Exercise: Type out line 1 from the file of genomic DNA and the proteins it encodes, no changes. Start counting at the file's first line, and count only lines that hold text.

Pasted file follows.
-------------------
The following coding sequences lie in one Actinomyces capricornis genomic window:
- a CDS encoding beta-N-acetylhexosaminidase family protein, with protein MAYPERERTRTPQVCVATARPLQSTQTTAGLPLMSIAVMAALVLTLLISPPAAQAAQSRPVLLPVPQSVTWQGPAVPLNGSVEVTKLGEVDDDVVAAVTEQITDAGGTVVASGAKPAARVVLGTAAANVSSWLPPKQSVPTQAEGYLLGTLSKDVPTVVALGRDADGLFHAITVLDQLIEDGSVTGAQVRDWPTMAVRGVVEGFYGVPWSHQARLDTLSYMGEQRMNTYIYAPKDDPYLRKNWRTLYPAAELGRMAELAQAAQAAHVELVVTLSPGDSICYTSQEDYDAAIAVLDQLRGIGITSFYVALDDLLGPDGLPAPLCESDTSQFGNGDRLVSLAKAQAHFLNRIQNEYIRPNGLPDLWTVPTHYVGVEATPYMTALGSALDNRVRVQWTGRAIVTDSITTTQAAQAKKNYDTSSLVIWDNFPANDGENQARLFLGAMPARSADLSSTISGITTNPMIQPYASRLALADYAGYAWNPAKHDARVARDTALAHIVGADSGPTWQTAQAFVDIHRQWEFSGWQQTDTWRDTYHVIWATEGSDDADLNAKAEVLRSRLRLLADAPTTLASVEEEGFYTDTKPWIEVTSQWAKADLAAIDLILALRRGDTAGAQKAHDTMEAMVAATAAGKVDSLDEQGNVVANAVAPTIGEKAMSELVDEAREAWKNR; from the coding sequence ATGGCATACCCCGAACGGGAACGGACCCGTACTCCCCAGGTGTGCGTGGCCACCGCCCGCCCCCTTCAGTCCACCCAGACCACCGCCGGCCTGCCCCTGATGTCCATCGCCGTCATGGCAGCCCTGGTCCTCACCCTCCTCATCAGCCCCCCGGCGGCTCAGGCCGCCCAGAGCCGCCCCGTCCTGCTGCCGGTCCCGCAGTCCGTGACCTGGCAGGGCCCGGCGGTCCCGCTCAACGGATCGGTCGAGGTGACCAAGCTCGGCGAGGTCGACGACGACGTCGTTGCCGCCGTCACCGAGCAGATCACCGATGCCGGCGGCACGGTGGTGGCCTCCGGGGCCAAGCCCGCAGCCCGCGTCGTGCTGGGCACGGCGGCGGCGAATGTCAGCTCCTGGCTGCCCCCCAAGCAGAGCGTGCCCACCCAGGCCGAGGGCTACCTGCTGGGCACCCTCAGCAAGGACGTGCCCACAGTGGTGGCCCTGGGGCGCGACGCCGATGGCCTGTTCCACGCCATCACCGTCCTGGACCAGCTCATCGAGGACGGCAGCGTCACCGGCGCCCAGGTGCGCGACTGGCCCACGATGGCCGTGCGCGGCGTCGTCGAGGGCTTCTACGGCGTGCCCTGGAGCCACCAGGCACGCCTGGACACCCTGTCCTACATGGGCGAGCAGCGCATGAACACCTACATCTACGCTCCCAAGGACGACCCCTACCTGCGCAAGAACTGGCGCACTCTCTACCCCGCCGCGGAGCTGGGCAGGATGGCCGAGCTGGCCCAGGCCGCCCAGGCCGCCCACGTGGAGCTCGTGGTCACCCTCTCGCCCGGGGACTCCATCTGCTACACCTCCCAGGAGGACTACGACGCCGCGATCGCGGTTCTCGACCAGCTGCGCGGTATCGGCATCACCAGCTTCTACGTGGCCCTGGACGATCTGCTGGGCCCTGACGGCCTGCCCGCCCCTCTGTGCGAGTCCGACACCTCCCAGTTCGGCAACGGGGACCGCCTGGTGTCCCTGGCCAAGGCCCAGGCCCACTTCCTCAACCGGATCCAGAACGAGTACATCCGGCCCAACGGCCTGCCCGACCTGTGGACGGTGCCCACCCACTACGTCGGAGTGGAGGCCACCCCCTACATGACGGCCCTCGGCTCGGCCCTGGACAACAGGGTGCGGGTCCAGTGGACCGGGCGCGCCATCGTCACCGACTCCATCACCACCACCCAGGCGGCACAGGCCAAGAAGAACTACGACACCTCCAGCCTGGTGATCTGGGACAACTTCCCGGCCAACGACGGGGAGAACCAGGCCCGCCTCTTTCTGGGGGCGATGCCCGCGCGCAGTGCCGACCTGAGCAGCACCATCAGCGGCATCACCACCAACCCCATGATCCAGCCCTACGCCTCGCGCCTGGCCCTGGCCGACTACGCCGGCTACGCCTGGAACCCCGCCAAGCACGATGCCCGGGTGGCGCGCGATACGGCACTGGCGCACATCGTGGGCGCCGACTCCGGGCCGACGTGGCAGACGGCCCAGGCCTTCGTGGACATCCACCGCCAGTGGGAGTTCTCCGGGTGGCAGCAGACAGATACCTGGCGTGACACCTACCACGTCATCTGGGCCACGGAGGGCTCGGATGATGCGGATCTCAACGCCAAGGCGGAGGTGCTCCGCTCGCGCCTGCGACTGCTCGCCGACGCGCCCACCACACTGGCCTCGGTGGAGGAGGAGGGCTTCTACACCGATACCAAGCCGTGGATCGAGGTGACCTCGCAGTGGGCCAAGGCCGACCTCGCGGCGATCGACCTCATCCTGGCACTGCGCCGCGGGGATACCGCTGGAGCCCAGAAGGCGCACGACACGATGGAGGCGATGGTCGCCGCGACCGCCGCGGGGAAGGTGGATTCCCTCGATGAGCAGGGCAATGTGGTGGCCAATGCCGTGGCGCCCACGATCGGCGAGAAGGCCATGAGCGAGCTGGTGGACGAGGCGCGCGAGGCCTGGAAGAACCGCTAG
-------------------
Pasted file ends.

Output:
The following coding sequences lie in one Actinomyces capricornis genomic window: